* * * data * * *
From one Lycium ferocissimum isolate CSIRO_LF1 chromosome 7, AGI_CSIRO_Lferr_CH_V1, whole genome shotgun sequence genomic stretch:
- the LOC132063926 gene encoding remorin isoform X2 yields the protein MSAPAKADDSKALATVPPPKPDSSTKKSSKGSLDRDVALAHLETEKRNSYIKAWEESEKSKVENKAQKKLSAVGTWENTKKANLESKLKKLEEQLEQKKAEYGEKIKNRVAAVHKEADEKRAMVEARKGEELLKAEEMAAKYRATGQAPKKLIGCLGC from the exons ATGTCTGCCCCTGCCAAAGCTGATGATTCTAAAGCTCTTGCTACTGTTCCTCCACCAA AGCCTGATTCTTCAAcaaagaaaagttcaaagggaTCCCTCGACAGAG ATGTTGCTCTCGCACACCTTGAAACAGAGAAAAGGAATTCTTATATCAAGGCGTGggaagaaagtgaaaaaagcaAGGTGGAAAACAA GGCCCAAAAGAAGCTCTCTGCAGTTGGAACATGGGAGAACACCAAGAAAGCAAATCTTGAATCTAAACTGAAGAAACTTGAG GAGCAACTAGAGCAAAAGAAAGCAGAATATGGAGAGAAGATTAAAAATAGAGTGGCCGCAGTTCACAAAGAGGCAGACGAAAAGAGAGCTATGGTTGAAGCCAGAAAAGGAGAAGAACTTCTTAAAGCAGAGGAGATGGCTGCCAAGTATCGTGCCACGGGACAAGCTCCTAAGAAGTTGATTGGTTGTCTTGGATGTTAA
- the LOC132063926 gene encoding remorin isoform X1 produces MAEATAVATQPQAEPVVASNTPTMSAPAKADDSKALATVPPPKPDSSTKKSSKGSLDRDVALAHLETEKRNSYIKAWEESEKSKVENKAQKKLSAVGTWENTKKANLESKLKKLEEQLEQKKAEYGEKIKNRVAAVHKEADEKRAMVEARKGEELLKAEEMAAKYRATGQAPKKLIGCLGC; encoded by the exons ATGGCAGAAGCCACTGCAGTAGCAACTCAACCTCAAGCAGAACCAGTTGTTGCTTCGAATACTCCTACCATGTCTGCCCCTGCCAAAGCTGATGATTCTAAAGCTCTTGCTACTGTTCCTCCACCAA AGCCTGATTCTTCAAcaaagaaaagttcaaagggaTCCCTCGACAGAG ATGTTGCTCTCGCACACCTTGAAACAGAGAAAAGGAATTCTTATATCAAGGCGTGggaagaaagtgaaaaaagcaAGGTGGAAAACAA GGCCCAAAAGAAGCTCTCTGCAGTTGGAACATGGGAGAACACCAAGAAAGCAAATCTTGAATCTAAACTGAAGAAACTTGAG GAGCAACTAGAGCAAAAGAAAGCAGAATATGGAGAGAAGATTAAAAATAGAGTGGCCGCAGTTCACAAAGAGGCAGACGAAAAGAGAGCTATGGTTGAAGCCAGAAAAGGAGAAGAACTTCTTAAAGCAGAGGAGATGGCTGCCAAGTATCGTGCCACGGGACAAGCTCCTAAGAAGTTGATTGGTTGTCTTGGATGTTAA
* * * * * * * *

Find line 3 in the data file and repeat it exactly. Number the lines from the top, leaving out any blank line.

- the LOC132063926 gene encoding remorin isoform X1 produces MAEATAVATQPQAEPVVASNTPTMSAPAKADDSKALATVPPPKPDSSTKKSSKGSLDRDVALAHLETEKRNSYIKAWEESEKSKVENKAQKKLSAVGTWENTKKANLESKLKKLEEQLEQKKAEYGEKIKNRVAAVHKEADEKRAMVEARKGEELLKAEEMAAKYRATGQAPKKLIGCLGC; encoded by the exons ATGGCAGAAGCCACTGCAGTAGCAACTCAACCTCAAGCAGAACCAGTTGTTGCTTCGAATACTCCTACCATGTCTGCCCCTGCCAAAGCTGATGATTCTAAAGCTCTTGCTACTGTTCCTCCACCAA AGCCTGATTCTTCAAcaaagaaaagttcaaagggaTCCCTCGACAGAG ATGTTGCTCTCGCACACCTTGAAACAGAGAAAAGGAATTCTTATATCAAGGCGTGggaagaaagtgaaaaaagcaAGGTGGAAAACAA GGCCCAAAAGAAGCTCTCTGCAGTTGGAACATGGGAGAACACCAAGAAAGCAAATCTTGAATCTAAACTGAAGAAACTTGAG GAGCAACTAGAGCAAAAGAAAGCAGAATATGGAGAGAAGATTAAAAATAGAGTGGCCGCAGTTCACAAAGAGGCAGACGAAAAGAGAGCTATGGTTGAAGCCAGAAAAGGAGAAGAACTTCTTAAAGCAGAGGAGATGGCTGCCAAGTATCGTGCCACGGGACAAGCTCCTAAGAAGTTGATTGGTTGTCTTGGATGTTAA